Felix Amiri
Chair, GCSE-Food & Health Protection

Monday, 24 December 2012

The Insightful and the Light-Hearted - One-Question for Manufacturers

Here are some suggested single questions by the listed contributors that a manufacturer may be asked to assess the safety of that manufacturer’s products. New questions or questions with comments will be added as these are received from other contributors.

Contributors are acknowledged by name as follows:

Glenn Oster: “Do you eat/drink what you make? And variations on that question. I have heard some very interesting responses to this question and the one that has always stuck with me is when I was at a pizza manufacturing plant. It came time for lunch and I was shocked when they ordered from a delivery restaurant - and they ordered pizza! They said their pizza wasn't really that good.... amazing!”

Fred Reimers: “. . . while it is unrealistic that you would ever assess the safety of a manufacturer's products with one question, I would phrase the question to get multiple answers. For example, ‘tell me in detail why you think your products are safe?’Another might be, ‘Give me a detailed summary of your food safety controls that assure your products are safe.’ The best audit protocols are the ones that ask questions in detail on all the critical areas that make up a food safety program. Let me take this opportunity to wish you and the GCSE staff a very Merry Christmas and a Happy New Year 2013.”

Bruce Becker: “Can I see your risk assessment for your food safety and food defense programs?”

Muhammad Zeeshan Zaki: “I would ask "Whether you have food safety system manual? If yes please provide for review and assessment of your food safety system."
The reason behind selecting it a most important and most significant question is that by having such a manual one could have a full scoop of information about risk assessment methodologies, applied food safety controls, documentation system, availability of inspection and testing procedures and overview of traceability system etc. Not having a manual or having a copy-paste-style manual reveals the fact that manufacturer is not organized and not committed about fulfilling basic requirements of food safety management.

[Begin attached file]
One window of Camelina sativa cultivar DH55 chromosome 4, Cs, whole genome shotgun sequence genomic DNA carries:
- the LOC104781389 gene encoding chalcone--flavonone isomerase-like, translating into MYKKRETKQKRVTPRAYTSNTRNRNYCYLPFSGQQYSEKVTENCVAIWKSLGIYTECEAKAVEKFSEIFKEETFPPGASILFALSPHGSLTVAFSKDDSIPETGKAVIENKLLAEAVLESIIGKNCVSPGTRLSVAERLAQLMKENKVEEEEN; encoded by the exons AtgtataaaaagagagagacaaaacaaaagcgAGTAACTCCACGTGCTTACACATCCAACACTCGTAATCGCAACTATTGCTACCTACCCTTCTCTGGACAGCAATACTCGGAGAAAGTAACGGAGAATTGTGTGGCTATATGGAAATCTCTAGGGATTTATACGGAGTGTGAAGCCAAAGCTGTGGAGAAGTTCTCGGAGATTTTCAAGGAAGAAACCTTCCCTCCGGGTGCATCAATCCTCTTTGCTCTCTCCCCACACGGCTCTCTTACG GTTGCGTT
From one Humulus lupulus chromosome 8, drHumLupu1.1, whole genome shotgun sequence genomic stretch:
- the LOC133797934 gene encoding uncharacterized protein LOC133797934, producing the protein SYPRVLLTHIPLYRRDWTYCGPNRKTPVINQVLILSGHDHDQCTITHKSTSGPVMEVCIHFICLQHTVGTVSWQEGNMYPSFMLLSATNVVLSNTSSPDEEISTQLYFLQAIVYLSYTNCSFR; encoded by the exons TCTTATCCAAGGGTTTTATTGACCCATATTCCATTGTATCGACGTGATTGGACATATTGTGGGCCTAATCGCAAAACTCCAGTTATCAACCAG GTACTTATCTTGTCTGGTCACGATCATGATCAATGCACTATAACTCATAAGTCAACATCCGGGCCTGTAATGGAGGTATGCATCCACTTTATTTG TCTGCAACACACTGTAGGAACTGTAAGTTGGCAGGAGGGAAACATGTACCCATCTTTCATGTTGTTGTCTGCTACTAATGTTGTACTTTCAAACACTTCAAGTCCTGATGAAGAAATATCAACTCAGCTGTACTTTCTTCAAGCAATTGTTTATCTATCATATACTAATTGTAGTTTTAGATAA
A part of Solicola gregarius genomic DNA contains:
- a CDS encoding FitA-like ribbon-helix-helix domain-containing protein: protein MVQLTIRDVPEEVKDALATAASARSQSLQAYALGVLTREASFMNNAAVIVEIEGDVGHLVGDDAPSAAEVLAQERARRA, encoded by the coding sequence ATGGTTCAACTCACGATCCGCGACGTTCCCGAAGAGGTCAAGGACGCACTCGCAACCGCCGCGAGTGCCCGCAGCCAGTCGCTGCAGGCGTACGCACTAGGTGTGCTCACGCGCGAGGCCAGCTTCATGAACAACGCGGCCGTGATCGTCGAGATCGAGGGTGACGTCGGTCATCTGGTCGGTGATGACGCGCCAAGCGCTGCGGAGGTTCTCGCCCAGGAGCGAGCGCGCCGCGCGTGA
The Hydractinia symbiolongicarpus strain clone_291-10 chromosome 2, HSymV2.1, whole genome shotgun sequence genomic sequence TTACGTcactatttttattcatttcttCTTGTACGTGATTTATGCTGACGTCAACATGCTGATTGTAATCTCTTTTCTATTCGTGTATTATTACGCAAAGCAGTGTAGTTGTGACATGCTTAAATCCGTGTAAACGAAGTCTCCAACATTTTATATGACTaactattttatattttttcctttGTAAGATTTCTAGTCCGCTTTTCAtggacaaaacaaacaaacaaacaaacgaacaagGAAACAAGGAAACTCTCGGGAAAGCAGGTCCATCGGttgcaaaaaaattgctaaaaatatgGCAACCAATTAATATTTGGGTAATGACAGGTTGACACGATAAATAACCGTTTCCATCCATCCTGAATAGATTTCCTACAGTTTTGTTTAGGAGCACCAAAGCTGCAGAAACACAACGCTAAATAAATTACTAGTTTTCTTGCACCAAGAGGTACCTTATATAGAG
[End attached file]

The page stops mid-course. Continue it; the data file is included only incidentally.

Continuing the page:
Regards: Muhammad Zeeshan Zaki.”

Elhaj A. Elsiddig: “If you requested to do self assessment for your product Safety give evidence Enssuring that?”

Saleh Mulachela: “Just simple question: "when did it start and how often you, your family and relative consumed your own product as primary one?" I do expect prompt and straightforward answer from the manufacturer since it demonstrates honesty and integrity.”

Bruce Becker: “The consumer question is much more difficult because it would depend on the product being purchased. I'm not sure I would want to ask the manufacturer anything, though, but I may want to ask the retailer a question. Like what Mr. Retailer do you do to guarantee the safety of your customers?”

Felix Amiri: “What do you do to make sure every product you sell to consumers is safe for them to use every time?”

Sanja Petrušić: I like the idea of one question for an complicated situation. Thank you . . . for challenge. :) As consumer, same as auditor: Would you allow me to see your processes of making and serving products and meanwhile, how you make sure they safe for use? I whish all the best for all of you! :)”

H Charles Obert: "If I was limited to one question that would give me the best chance to evaluate the efficacy of the Food Safety program . . . I think I would ask to see the syllabus and attendance for the training to identify non-conforming products and corrective actions procedures to be at line employee and managerial levels of the operation as well as the log of non-conforming products.  If the plant has weak instructions and/or no log of non-conforming products with corrective actions, I would suspect the program.
Happy, healthy and prosperous year to each participant.

Sanja Petrušić: Oh, excuse my english. Thank you for the correction. Now I see, I missed the point in translation in second part. I ment "...what makes you confident that they safe for use?" 
Ooo, I need a lot of pratice in english. Croatia has been introduced HACCP, by law, just few years ago. There are ones who are doing things right always (with law, or without it). Buth, there are still many people (owners of restorants, hotels, bakeries...who are decision makers, and can not be fired) who think that it has nothing to do with them, and they are so confident they produce and serve food in the right way (wrong thinking of corse). Therefore, before proceeding with the teaching, we need to find out what are their views and change those that are wrong for food safety. Sometimes the rules, and penalties, or even the law is not enough. Pepole need education, and above all of it, they have to want to be taught.